What was Scout's personal journey in To Kill a Mockingbird by Harper Lee?

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Throughout this coming of age novel, Scout goes through a massive journey from a state of innocence to a state of experience that she manages to attain without losing her essential faith in humanity. At the beginning of the novel, Scout is presented as a character who has essentially a very innocent outlook on life. However, as the novel progresses, what baffles her more and more is what she sees as the hypocrisy displayed by many adults as they exhibit behaviour she is not able to understand. For example, she finds it incomprehensible that her teacher should be so critical of Hitler and his attitude towards the Jews whilst at the same time treating blacks in such a terrible way. In addition, she is exposed to evil in the way that Tom Robinson is treated by Maycomb society and also in the form of Bob Ewell, who tries to kill her.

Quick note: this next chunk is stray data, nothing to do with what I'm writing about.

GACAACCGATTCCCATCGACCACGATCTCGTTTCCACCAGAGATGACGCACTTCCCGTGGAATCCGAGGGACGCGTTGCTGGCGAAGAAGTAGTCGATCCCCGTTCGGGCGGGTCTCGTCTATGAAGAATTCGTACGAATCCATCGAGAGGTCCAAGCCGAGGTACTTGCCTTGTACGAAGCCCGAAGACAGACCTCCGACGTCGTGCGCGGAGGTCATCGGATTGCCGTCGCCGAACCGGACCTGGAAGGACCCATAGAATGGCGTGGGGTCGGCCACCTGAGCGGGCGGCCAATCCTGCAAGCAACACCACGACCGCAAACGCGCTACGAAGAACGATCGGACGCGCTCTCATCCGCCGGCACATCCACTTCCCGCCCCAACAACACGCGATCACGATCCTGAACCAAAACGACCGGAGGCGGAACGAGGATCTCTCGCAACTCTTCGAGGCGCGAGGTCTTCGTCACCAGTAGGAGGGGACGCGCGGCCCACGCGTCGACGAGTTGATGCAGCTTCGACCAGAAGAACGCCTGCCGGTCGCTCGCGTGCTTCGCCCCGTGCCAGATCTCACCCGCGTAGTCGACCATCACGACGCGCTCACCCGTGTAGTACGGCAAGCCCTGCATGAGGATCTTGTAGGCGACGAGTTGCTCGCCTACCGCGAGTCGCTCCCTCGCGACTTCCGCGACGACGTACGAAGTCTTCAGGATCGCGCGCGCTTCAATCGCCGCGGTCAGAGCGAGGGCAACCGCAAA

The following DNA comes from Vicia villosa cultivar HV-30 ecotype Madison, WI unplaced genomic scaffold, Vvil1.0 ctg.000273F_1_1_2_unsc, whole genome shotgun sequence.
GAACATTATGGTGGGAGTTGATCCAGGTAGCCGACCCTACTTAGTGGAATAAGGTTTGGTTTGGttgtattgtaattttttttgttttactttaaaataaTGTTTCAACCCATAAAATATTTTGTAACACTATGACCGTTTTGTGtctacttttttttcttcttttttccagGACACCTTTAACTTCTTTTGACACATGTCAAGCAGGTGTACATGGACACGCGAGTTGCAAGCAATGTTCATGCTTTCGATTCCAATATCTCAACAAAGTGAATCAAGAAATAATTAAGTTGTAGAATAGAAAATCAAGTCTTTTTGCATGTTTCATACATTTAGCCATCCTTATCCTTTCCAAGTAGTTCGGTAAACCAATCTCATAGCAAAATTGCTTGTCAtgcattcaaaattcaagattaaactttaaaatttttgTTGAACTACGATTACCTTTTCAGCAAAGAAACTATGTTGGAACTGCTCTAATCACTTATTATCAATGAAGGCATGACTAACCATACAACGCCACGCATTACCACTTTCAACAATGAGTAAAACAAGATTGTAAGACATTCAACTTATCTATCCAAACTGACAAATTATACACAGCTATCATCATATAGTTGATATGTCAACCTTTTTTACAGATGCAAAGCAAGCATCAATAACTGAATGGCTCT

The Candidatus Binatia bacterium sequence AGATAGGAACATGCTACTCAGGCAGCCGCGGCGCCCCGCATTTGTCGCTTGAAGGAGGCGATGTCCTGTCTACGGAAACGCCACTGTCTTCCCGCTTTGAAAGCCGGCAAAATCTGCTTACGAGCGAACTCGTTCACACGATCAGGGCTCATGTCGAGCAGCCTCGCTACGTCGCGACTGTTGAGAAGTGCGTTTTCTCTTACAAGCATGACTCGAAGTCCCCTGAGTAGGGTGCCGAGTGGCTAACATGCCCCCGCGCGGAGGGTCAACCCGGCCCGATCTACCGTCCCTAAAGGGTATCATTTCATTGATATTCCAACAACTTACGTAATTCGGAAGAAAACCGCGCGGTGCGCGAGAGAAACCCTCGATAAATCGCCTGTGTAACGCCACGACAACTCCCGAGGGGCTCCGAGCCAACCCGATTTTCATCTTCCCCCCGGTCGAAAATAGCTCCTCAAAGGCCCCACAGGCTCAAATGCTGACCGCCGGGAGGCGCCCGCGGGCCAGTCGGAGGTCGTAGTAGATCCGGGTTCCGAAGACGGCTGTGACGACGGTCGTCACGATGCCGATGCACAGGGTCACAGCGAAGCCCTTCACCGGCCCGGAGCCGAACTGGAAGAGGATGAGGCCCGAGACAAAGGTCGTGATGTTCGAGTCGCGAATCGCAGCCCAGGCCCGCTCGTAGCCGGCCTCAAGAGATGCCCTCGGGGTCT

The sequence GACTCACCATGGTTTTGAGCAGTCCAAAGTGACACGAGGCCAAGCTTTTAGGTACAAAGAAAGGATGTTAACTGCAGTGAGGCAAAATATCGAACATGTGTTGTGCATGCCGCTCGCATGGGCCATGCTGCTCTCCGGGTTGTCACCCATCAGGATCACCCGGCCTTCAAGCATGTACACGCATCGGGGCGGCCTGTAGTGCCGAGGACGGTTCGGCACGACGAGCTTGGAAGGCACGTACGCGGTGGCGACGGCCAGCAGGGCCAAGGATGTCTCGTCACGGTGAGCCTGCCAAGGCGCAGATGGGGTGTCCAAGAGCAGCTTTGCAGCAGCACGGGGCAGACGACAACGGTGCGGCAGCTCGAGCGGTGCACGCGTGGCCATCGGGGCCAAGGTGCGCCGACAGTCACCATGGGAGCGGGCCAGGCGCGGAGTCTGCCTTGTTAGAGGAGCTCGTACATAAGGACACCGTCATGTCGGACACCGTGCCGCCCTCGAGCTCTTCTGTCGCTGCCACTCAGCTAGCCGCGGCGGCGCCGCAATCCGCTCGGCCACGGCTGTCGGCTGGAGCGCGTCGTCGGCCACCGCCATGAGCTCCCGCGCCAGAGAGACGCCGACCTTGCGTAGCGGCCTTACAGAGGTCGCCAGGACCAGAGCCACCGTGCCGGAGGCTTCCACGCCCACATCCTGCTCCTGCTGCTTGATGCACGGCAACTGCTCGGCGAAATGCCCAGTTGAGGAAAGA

However, her journey is shown by how, at the ending of the novel, she is able to take on board the belief of Atticus, that although there is evil in the world, it is still possible to have faith in humanity if you are able to approach others with sympathy and understanding. This is shown supremely in the figure of Boo Radley, who starts off being viewed by Scout as a bogeyman figure and ends up becoming her friend. One of the most powerful passages in the novel comes when Scout takes the advice of her father literally and stands in the shoes of Boo, walking into his yard, standing on his porch and imagining what he saw over the past months. She finally concludes by saying:

Atticus was right. One time he said you never really know a man until you stand in his shoes and walk around in them. Just standing on the Radley porch was enough.

This quote demonstrates the journey of Scout as she moves from lack of understanding to understanding: she is able to transcend her own stereotyped assumptions and move towards empathy.

Read the study guide:
To Kill a Mockingbird

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